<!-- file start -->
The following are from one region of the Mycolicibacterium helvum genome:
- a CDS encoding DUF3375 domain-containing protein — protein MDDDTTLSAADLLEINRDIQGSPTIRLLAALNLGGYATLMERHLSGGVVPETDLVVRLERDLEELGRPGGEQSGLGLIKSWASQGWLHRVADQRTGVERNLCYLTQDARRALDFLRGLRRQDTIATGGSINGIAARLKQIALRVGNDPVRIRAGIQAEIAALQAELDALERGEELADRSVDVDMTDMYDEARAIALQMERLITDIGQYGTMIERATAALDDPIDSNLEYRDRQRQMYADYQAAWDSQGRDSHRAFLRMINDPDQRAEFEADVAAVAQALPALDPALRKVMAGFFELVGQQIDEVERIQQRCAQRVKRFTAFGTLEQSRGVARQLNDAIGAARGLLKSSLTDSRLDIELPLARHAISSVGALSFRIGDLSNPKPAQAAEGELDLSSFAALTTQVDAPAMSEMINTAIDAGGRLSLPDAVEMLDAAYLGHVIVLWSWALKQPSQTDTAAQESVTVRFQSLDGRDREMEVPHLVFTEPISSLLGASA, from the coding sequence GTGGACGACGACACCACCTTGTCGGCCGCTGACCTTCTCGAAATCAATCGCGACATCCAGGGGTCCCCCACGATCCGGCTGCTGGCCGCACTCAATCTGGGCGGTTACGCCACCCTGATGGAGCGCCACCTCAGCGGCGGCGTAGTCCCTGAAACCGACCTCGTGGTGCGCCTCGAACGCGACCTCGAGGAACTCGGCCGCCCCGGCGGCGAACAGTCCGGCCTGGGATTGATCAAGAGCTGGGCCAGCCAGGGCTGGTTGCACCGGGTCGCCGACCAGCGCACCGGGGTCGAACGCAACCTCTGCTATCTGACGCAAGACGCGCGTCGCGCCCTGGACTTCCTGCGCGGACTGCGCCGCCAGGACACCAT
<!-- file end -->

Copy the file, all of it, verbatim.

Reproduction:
The following are from one region of the Mycolicibacterium helvum genome:
- a CDS encoding DUF3375 domain-containing protein — protein MDDDTTLSAADLLEINRDIQGSPTIRLLAALNLGGYATLMERHLSGGVVPETDLVVRLERDLEELGRPGGEQSGLGLIKSWASQGWLHRVADQRTGVERNLCYLTQDARRALDFLRGLRRQDTIATGGSINGIAARLKQIALRVGNDPVRIRAGIQAEIAALQAELDALERGEELADRSVDVDMTDMYDEARAIALQMERLITDIGQYGTMIERATAALDDPIDSNLEYRDRQRQMYADYQAAWDSQGRDSHRAFLRMINDPDQRAEFEADVAAVAQALPALDPALRKVMAGFFELVGQQIDEVERIQQRCAQRVKRFTAFGTLEQSRGVARQLNDAIGAARGLLKSSLTDSRLDIELPLARHAISSVGALSFRIGDLSNPKPAQAAEGELDLSSFAALTTQVDAPAMSEMINTAIDAGGRLSLPDAVEMLDAAYLGHVIVLWSWALKQPSQTDTAAQESVTVRFQSLDGRDREMEVPHLVFTEPISSLLGASA, from the coding sequence GTGGACGACGACACCACCTTGTCGGCCGCTGACCTTCTCGAAATCAATCGCGACATCCAGGGGTCCCCCACGATCCGGCTGCTGGCCGCACTCAATCTGGGCGGTTACGCCACCCTGATGGAGCGCCACCTCAGCGGCGGCGTAGTCCCTGAAACCGACCTCGTGGTGCGCCTCGAACGCGACCTCGAGGAACTCGGCCGCCCCGGCGGCGAACAGTCCGGCCTGGGATTGATCAAGAGCTGGGCCAGCCAGGGCTGGTTGCACCGGGTCGCCGACCAGCGCACCGGGGTCGAACGCAACCTCTGCTATCTGACGCAAGACGCGCGTCGCGCCCTGGACTTCCTGCGCGGACTGCGCCGCCAGGACACCAT